HUNTSVILLE, Ont. - A lone protester in the middle of a huge field otherwise known as the G8 protest zone has staged what will likely go down as the most successful demonstration of the summits.
"More Cookies For Kids" was 22-month-old Tyler Spencer's placard demand, and police gamely obliged Friday.
The Hunstville, Ont., boy's parents, Jennifer and Steve Spencer, are excited to have the international summit in their town and wanted to go by the designated speech area and see the action.
"We found an empty field and a few cameras and some cops," Jennifer Spencer said.
The picturesque, quaint cottage country town has remained so even as it hosts such a prominent summit.
The G8 meetings are often marked by large protests and Toronto has seen several demonstrations in the days leading up to the G20, but not Huntsville.
Two dozen townspeople, eight giant papier mache heads of world leaders and one Hollywood actor kicked off the first day of the G8 summit with some modest forms of dissent.
A small group of locals led a somewhat disorganized march down the town's main street.
The group called for G8 leaders to declare water a human right.
"Here in Muskoka we are stewards of a great amount of water wealth," said Kate Heming.
"So we really have to learn how to take care, become better stewards of the water that we live with here."
The band of protesters carrying a few placards started from a park at the water's edge. They marched a short way down the main street, escorted by police, before stopping to discuss where they were actually headed and then turning around to go back the way they came.
The designated protest zone — a large field on a backroad eight kilometres from the G8 meetings — sat empty except for the summit's littlest protester.
Tyler seemed more preoccupied with the mud in the field rather than the cookie protest placard his father made.
"I wanted, 'Make Carebears, Not War,' " Jennifer Spencer said.
Not long after the toddler set up camp a provincial police officer acceded to his demands.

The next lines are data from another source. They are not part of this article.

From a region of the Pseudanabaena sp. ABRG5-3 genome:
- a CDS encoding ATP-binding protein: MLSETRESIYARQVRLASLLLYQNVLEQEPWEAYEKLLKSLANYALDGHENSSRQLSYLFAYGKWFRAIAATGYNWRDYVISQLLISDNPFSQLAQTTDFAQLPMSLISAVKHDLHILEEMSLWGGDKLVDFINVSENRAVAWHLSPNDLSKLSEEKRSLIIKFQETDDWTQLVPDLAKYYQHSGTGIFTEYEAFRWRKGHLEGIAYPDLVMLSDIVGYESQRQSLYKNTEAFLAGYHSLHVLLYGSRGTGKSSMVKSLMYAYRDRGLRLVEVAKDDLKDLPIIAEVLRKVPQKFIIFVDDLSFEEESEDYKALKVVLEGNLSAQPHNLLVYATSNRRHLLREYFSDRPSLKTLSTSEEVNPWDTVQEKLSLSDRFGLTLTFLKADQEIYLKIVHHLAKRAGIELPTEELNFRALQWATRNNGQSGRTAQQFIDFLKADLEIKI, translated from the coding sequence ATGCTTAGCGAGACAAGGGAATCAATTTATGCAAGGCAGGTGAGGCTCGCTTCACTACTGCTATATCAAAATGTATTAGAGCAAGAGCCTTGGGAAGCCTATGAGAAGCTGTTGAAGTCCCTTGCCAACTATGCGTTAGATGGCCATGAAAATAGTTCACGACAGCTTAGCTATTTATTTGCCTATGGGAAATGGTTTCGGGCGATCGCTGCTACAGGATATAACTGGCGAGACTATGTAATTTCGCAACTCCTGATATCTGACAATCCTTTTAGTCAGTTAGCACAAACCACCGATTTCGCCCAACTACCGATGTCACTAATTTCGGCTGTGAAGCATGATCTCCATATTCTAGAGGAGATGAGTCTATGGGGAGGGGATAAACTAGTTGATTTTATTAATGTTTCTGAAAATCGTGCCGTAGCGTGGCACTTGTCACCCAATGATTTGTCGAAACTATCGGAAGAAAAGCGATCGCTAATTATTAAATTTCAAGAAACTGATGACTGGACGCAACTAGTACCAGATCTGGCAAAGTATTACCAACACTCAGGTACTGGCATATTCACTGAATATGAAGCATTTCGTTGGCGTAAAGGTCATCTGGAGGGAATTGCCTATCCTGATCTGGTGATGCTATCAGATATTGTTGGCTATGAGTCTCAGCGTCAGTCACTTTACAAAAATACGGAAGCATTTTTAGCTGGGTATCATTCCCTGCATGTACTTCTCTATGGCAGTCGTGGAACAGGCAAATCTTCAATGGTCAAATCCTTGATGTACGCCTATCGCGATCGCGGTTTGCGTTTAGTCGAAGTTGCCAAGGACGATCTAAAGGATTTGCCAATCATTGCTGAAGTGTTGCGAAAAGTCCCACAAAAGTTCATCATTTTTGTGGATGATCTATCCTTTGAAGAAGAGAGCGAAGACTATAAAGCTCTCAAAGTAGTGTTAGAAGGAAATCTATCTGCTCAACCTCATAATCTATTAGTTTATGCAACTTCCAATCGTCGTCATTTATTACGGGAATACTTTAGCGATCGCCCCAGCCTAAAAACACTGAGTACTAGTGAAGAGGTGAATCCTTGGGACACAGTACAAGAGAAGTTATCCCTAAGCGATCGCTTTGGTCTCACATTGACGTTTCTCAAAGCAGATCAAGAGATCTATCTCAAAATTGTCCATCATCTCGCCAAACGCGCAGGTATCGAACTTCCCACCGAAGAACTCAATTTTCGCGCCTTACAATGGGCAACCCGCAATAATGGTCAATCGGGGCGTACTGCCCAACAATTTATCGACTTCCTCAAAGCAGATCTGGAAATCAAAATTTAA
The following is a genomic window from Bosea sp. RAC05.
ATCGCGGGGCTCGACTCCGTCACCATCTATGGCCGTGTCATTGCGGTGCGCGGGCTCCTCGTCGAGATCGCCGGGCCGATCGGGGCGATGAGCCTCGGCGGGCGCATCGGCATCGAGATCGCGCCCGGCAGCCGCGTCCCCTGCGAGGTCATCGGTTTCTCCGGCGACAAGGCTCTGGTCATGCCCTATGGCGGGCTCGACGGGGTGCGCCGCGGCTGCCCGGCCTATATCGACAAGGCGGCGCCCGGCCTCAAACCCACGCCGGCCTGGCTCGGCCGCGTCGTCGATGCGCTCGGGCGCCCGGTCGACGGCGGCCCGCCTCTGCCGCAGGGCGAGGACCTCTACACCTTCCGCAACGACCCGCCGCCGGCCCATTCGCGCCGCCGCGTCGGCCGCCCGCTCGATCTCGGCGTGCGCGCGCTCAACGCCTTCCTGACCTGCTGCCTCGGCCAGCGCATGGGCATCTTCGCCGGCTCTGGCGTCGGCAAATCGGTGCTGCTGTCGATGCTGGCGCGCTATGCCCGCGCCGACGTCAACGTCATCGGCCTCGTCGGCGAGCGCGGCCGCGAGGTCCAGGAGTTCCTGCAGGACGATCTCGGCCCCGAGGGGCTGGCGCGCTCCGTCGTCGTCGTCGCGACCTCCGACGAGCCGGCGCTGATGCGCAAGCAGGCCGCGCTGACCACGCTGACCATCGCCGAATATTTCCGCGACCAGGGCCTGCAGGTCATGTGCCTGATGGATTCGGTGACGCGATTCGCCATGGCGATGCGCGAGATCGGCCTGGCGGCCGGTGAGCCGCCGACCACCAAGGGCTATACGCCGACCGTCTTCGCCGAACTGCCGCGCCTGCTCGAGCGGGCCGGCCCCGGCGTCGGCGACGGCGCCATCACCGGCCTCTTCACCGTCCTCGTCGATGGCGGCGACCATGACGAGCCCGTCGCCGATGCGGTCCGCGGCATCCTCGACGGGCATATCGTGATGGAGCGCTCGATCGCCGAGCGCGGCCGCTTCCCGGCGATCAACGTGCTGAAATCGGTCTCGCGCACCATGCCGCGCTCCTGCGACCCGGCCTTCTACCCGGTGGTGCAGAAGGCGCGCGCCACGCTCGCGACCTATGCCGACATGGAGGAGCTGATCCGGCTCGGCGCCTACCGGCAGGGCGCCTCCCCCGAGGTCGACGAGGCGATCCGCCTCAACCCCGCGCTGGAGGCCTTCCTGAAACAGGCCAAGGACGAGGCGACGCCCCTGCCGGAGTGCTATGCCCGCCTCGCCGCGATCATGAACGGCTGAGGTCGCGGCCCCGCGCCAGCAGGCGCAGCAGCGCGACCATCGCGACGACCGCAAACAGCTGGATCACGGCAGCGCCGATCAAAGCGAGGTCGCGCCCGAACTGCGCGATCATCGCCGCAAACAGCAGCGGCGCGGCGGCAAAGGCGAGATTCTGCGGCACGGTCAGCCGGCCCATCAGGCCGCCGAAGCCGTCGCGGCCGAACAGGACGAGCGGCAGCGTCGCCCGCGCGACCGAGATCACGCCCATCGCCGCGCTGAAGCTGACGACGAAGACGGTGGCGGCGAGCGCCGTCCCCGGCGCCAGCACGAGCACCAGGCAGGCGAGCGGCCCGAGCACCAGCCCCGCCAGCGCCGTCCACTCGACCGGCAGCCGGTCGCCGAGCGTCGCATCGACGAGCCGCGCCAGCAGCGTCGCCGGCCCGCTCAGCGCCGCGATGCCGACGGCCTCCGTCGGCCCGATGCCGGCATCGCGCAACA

"He got his cookie so he's happy," his mom said. "No need for aggression."
Heming said her group decided not to protest in the designated zone precisely because they wanted to go where they could draw attention to their cause.
"There's nothing going on at the designated free speech area," she said.
"There's not much of a protest scene happening there."
Oxfam held a publicity stunt at the town docks with giant papier mache heads of the G8 leaders and posed them as tourists — complete with socks and sandals. Oxfam ambassador and actor Bill Nighy was also on hand to be a "benign nuisance" to urge G8 leaders to put extreme poverty on their agendas.
Nighy, who has had roles in "Love Actually" and "Pirates of the Caribbean," recently went on a Comic Relief trip to Kenya, where he said he stood on a 2,500-acre trash dump comprised of chemical, medical and human waste.
"Five and six and upward year-old little girls and boys compete with wild pigs for rotting food, which may kill them anyway, and the female little girls have to give sex to the gangsters that run the trash dump so that they can get to the richer pickings," Nighy said.
"You'd have to really stretch your imagination to imagine anything worse."
Trigger warning because of last paragraph. The article literally goes from XD to D: very quickly.